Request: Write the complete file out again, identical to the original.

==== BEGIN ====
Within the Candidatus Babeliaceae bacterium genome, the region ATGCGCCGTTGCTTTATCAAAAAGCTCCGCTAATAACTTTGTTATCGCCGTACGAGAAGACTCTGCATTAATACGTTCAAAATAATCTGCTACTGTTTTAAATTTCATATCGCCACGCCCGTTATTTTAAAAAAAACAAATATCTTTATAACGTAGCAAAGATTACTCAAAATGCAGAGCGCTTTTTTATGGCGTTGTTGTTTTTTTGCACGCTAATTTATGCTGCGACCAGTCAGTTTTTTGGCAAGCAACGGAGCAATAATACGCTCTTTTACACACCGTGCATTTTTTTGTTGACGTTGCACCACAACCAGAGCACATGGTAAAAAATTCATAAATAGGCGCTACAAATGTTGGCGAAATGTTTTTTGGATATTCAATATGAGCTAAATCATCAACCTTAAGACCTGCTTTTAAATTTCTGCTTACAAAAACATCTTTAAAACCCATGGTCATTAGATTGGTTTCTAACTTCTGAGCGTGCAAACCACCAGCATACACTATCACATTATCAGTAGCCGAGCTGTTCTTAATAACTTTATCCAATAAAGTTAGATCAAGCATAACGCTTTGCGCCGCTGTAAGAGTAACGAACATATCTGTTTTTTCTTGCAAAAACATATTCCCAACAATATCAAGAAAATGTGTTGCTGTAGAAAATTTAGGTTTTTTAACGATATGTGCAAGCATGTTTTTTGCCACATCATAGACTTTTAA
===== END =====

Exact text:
Within the Candidatus Babeliaceae bacterium genome, the region ATGCGCCGTTGCTTTATCAAAAAGCTCCGCTAATAACTTTGTTATCGCCGTACGAGAAGACTCTGCATTAATACGTTCAAAATAATCTGCTACTGTTTTAAATTTCATATCGCCACGCCCGTTATTTTAAAAAAAACAAATATCTTTATAACGTAGCAAAGATTACTCAAAATGCAGAGCGCTTTTTTATGGCGTTGTTGTTTTTTTGCACGCTAATTTATGCTGCGACCAGTCAGTTTTTTGGCAAGCAACGGAGCAATAATACGCTCTTTTACACACCGTGCATTTTTTTGTTGACGTTGCACCACAACCAGAGCACATGGTAAAAAATTCATAAATAGGCGCTACAAATGTTGGCGAAATGTTTTTTGGATATTCAATATGAGCTAAATCATCAACCTTAAGACCTGCTTTTAAATTTCTGCTTACAAAAACATCTTTAAAACCCATGGTCATTAGATTGGTTTCTAACTTCTGAGCGTGCAAACCACCAGCATACACTATCACATTATCAGTAGCCGAGCTGTTCTTAATAACTTTATCCAATAAAGTTAGATCAAGCATAACGCTTTGCGCCGCTGTAAGAGTAACGAACATATCTGTTTTTTCTTGCAAAAACATATTCCCAACAATATCAAGAAAATGTGTTGCTGTAGAAAATTTAGGTTTTTTAACGATATGTGCAAGCATGTTTTTTGCCACATCATAGACTTTTAA